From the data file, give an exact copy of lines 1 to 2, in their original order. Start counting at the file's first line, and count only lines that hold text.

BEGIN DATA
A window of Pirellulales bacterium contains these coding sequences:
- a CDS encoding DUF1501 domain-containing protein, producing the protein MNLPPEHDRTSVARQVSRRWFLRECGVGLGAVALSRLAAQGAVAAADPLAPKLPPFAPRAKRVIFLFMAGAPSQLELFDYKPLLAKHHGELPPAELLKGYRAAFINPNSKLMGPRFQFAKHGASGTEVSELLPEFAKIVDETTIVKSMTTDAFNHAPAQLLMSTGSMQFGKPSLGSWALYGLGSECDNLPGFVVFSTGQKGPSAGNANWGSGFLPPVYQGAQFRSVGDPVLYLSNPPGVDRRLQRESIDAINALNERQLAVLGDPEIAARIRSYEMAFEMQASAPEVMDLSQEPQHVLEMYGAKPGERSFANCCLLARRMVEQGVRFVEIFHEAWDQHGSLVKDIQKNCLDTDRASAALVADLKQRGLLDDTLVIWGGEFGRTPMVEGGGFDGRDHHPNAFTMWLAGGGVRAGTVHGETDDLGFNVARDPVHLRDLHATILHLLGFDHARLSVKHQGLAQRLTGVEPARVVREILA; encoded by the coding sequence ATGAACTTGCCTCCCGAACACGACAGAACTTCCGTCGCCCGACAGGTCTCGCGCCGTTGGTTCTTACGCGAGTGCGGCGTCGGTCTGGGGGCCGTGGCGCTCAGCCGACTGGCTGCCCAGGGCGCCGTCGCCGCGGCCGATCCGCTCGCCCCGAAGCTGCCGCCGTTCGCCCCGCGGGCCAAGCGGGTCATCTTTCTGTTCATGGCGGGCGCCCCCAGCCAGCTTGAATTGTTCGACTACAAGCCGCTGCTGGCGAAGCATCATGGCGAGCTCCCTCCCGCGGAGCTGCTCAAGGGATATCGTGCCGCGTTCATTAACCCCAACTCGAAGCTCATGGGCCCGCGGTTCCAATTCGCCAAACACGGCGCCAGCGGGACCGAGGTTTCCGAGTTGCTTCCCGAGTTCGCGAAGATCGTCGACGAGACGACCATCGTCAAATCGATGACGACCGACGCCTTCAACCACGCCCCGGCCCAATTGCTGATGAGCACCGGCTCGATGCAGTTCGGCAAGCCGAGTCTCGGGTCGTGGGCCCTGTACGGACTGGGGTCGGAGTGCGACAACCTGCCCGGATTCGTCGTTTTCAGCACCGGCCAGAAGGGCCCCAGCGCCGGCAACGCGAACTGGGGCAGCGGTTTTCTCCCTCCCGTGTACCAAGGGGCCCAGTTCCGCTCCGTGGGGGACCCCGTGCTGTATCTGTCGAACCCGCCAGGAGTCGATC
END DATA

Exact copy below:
A window of Pirellulales bacterium contains these coding sequences:
- a CDS encoding DUF1501 domain-containing protein, producing the protein MNLPPEHDRTSVARQVSRRWFLRECGVGLGAVALSRLAAQGAVAAADPLAPKLPPFAPRAKRVIFLFMAGAPSQLELFDYKPLLAKHHGELPPAELLKGYRAAFINPNSKLMGPRFQFAKHGASGTEVSELLPEFAKIVDETTIVKSMTTDAFNHAPAQLLMSTGSMQFGKPSLGSWALYGLGSECDNLPGFVVFSTGQKGPSAGNANWGSGFLPPVYQGAQFRSVGDPVLYLSNPPGVDRRLQRESIDAINALNERQLAVLGDPEIAARIRSYEMAFEMQASAPEVMDLSQEPQHVLEMYGAKPGERSFANCCLLARRMVEQGVRFVEIFHEAWDQHGSLVKDIQKNCLDTDRASAALVADLKQRGLLDDTLVIWGGEFGRTPMVEGGGFDGRDHHPNAFTMWLAGGGVRAGTVHGETDDLGFNVARDPVHLRDLHATILHLLGFDHARLSVKHQGLAQRLTGVEPARVVREILA; encoded by the coding sequence ATGAACTTGCCTCCCGAACACGACAGAACTTCCGTCGCCCGACAGGTCTCGCGCCGTTGGTTCTTACGCGAGTGCGGCGTCGGTCTGGGGGCCGTGGCGCTCAGCCGACTGGCTGCCCAGGGCGCCGTCGCCGCGGCCGATCCGCTCGCCCCGAAGCTGCCGCCGTTCGCCCCGCGGGCCAAGCGGGTCATCTTTCTGTTCATGGCGGGCGCCCCCAGCCAGCTTGAATTGTTCGACTACAAGCCGCTGCTGGCGAAGCATCATGGCGAGCTCCCTCCCGCGGAGCTGCTCAAGGGATATCGTGCCGCGTTCATTAACCCCAACTCGAAGCTCATGGGCCCGCGGTTCCAATTCGCCAAACACGGCGCCAGCGGGACCGAGGTTTCCGAGTTGCTTCCCGAGTTCGCGAAGATCGTCGACGAGACGACCATCGTCAAATCGATGACGACCGACGCCTTCAACCACGCCCCGGCCCAATTGCTGATGAGCACCGGCTCGATGCAGTTCGGCAAGCCGAGTCTCGGGTCGTGGGCCCTGTACGGACTGGGGTCGGAGTGCGACAACCTGCCCGGATTCGTCGTTTTCAGCACCGGCCAGAAGGGCCCCAGCGCCGGCAACGCGAACTGGGGCAGCGGTTTTCTCCCTCCCGTGTACCAAGGGGCCCAGTTCCGCTCCGTGGGGGACCCCGTGCTGTATCTGTCGAACCCGCCAGGAGTCGATC